In the market we have also seen that the lifetime claims on LED tubes is taken more serious. Manufacturers have improved the products but reduced the life expectancy claims as well. This shows that the LED market is growing up and is starting to professionalize.

The temperature argument. This one is very valid. The colder you keep the LED the beter it performs. In this case the fluorescent tube will loose out quickly. For fluorescent tubes you need to take extra measure to make sure it get nicely warm quickly. LED on the other hand wants to stay cold. In cold storage for example LED will easily outperform fluorescent and replacing these fluorescent tubes by LED tubes is a no-brainer.

The pricing argument. This one is very often used by fluorescent manufacturers I presume. These tubes are very cheap and LED tubes are have a much higher cost. The important thing here as well is to look at the whole picture and in my opinion you should always weigh both alternatives. Simply looking at the current installation and making a calculation on that and comparing with LED is not enough. Also compare with a new efficient T5 installation as well or new LED luminaires. You might be surprised about the difference.

Anyway do look at the whole life expectance of the installation and also take in mind how long the installation is actually going to be used and make a decision. It is not easy to say what is better however the scale is moving quickly to generally LED.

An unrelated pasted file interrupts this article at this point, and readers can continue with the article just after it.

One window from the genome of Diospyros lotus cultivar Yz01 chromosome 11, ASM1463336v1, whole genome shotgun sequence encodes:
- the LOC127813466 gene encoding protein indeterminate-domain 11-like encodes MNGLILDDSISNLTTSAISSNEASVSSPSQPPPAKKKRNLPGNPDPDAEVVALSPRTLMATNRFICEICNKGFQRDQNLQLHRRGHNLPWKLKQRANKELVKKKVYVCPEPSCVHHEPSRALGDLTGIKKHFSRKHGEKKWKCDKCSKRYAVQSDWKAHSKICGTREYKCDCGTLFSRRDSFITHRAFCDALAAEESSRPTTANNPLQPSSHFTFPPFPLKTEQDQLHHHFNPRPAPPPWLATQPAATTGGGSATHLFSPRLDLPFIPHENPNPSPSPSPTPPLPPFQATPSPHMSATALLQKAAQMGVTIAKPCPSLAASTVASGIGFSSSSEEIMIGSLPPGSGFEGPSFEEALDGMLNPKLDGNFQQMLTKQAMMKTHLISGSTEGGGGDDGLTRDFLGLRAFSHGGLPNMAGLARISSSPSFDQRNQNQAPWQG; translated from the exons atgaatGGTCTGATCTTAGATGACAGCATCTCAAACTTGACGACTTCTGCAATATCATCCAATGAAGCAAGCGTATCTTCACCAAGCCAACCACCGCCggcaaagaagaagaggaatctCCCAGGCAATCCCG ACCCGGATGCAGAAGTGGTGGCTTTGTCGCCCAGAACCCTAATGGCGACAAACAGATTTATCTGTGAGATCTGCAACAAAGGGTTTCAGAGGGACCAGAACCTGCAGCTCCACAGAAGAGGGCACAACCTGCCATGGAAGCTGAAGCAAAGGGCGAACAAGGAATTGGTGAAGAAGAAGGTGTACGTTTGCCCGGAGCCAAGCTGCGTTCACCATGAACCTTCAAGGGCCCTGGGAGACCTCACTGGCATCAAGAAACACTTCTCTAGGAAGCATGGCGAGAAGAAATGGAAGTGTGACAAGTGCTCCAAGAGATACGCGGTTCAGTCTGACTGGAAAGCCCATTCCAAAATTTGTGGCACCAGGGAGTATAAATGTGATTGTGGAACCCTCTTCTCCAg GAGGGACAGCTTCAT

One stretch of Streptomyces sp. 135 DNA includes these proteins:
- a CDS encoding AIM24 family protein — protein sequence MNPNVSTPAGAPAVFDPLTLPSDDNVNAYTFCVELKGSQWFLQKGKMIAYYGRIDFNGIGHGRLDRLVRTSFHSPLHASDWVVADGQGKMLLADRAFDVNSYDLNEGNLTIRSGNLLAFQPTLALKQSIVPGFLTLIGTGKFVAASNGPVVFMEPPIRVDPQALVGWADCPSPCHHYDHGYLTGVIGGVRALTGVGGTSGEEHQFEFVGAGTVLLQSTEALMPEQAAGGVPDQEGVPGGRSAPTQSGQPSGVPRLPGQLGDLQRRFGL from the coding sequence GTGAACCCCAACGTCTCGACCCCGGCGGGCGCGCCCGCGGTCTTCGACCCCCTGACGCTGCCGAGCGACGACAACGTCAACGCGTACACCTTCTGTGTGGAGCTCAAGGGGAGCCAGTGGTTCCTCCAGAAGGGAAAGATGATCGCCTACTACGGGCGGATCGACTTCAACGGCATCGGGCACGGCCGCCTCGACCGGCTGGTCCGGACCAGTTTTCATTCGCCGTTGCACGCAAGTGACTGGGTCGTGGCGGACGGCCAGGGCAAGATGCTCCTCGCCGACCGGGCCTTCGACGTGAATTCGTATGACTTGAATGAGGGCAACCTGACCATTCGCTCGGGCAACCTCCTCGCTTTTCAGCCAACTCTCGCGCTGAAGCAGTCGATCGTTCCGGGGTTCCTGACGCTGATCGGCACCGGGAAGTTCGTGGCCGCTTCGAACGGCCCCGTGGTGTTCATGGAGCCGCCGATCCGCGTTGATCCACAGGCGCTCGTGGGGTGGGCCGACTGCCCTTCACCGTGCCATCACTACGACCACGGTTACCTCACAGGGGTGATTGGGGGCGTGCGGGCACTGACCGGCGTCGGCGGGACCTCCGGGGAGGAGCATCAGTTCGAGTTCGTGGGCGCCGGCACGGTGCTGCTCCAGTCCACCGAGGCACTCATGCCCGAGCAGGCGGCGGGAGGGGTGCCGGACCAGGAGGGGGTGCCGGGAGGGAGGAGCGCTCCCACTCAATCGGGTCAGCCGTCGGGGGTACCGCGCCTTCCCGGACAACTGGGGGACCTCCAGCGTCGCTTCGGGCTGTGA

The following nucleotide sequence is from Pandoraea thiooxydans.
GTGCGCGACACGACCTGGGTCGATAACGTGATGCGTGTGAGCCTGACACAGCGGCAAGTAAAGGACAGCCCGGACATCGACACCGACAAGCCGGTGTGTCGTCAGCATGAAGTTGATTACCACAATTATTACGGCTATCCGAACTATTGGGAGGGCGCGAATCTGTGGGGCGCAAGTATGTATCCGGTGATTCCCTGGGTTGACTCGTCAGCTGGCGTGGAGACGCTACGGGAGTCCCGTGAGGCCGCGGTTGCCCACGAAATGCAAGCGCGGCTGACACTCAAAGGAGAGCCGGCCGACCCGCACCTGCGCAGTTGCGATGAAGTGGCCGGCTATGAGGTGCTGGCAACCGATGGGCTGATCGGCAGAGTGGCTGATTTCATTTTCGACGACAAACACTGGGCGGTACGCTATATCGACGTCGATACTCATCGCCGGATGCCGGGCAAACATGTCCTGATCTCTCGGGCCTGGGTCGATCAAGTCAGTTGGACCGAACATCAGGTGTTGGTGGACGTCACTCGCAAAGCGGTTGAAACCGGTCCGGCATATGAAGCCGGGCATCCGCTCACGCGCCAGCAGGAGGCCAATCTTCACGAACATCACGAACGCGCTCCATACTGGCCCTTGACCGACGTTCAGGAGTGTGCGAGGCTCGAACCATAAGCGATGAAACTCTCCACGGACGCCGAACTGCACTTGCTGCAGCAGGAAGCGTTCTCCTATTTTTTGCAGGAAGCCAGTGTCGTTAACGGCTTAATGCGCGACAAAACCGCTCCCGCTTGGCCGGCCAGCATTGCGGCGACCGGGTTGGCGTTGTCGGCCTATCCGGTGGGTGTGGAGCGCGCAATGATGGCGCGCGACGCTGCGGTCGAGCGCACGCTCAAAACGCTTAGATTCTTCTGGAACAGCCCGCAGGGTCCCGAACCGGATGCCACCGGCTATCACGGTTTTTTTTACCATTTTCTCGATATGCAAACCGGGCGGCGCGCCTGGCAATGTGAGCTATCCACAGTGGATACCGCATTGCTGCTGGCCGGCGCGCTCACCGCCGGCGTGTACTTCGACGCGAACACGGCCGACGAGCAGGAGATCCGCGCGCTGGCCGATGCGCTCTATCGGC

Argument; replacing a fluorescent tube with an LED tube is more environmentally friendly than replacing the whole luminaire. In first instance this sounds very liable but is it? If you make a good light plan based on LED luminaires you might find that you need less luminaires to get the same effect. That could very well also reduce energy consumption even further. So also on this issue a clear evaluation will give the right answer.

The arguments that I always miss in the discussion is who is taking responsibility? In many cases the LED tube is supplied and an electrician modifies (removes or bridges the control gear) the luminaire. He might not be aware that he is now responsible for full compliance of this new product with legislation. LED Tube manufacturers do not touch this issue when they sell the product.

Another issue is the weight of the tubes. If the product does comply with the LVD it is not overweight for the lamp holders. What happens in old luminaries, especially those that have been used with fluorescent tubes, the lamp holders become brittle. This can very well result in tubes faling out of the luminaire because the lamp holders cannot support the weight anymore. A serious issue when these tubes are falling in a warehouse from 12 meters height. So replacing the lamps does have more complications.

Conclusion; as in many cases there is no clear conclusion in my opinion. The decision must be taken by the user. Important is that the user is aware of all issues involved and can make a decision based on all issues concerned.

See also previous posts on LED tubes;
LED tubes replacing fluorescent tubes